Canada marks first national holiday for indigenous reconciliation


OTTAWA, Sept 30 (Reuters) – Canada on Thursday held its first National Day for Truth and Reconciliation to honor the lost children and survivors of indigenous schools, following the gruesome discovery of more than 1,000 unmarked graves at two former schools earlier this year.

The so-called residential school system, which operated between 1831 and 1996, removed about 150,000 indigenous children from their families. Some were subjected to abuse, rape, and malnutrition at schools in what the Truth and Reconciliation Commission in 2015 called “cultural genocide.”

Run by the government and Christian churches – mostly Catholic – the schools’ stated aim was to assimilate indigenous children. Liberal Prime Minister Justin Trudeau’s government created the new federal holiday in June.

“I urge you to pause and reflect on Canada’s full history,” said Governor General Mary May Simon, the first aboriginal person to serve as the representative in Canada of its head of state, Queen Elizabeth.

“Do it to honor those indigenous children who experienced or witnessed cruel injustices. Many emerged traumatized, many still suffer pain,” she added in a statement.

The queen sent a message, saying she joined with Canadians “to reflect on the painful history that Indigenous peoples endured in residential schools in Canada, and on the work that remains to heal and to continue to build an inclusive society.”

The discovery of the unmarked graves reopened the deep wounds left by the European colonization of Canada and the subsequent efforts to assimilate indigenous cultures. Today indigenous peoples suffer from higher levels of poverty and violence, and shorter life expectancies.

“On this first National Day for Truth and Reconciliation, we reflect on the lasting impacts of residential schools,” Trudeau said on Thursday, a day after marking the holiday at an event held on the lawn in front of parliament. “We remember the children who never made it home.”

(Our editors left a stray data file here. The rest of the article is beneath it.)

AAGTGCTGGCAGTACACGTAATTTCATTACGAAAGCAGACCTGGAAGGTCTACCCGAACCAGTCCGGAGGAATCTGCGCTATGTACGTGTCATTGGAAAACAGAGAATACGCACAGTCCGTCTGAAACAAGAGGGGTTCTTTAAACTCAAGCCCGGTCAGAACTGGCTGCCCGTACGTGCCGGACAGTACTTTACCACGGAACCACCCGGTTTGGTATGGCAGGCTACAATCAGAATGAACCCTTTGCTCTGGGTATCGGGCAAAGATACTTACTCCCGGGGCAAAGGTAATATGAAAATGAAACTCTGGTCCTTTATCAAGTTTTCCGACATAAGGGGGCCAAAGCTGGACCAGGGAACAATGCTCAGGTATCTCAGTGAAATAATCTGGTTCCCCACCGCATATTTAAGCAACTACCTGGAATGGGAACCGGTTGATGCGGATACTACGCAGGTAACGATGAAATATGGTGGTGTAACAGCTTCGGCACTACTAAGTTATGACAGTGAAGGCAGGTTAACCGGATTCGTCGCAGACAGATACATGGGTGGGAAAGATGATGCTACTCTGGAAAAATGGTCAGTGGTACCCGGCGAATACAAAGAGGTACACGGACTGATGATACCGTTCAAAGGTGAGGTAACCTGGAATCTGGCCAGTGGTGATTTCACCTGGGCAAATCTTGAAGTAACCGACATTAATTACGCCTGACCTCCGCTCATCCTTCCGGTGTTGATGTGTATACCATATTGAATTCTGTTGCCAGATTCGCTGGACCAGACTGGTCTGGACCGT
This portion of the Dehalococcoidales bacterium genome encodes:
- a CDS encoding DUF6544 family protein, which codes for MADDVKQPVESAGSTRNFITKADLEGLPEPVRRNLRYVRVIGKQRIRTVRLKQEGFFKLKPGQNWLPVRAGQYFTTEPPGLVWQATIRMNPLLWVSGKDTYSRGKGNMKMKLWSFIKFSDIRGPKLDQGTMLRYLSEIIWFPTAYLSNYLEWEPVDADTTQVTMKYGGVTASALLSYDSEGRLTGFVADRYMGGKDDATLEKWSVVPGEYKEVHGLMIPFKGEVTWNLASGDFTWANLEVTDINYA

A ceremony was held in front of parliament on Thursday, and there were similar events around the country. Later, there will be a one-hour national broadcast on the Canadian Broadcasting Corp (CBC) and other channels with the stories and perspectives of those affected by the residential school system.

“Take this new National Day for Truth and Reconciliation to set aside the impact of the untruthful version of history that has long been presented and to learn from Indigenous voices,” said former Senator Murray Sinclair, who chaired the Truth and Reconciliation Commission.

Indigenous leaders have said the day should be recognized also by provinces so that it is not limited to federal employees. For example, Ontario, the most populous province, is not recognizing the holiday and so schools, the stock market, and most businesses remain open.

“If the (Ontario) government fails to properly acknowledge the theft of thousands of our children, that is part of the problem. They are the problem,” Sol Mamakwa, a New Democrat indigenous lawmaker in the Ontario legislature, told the CBC.

Multiple cities scrapped Canada Day celebrations on July 1 after the discovery of hundreds of children’s remains, and the government has ordered all federal buildings to fly the flag at half-mast since May 30.


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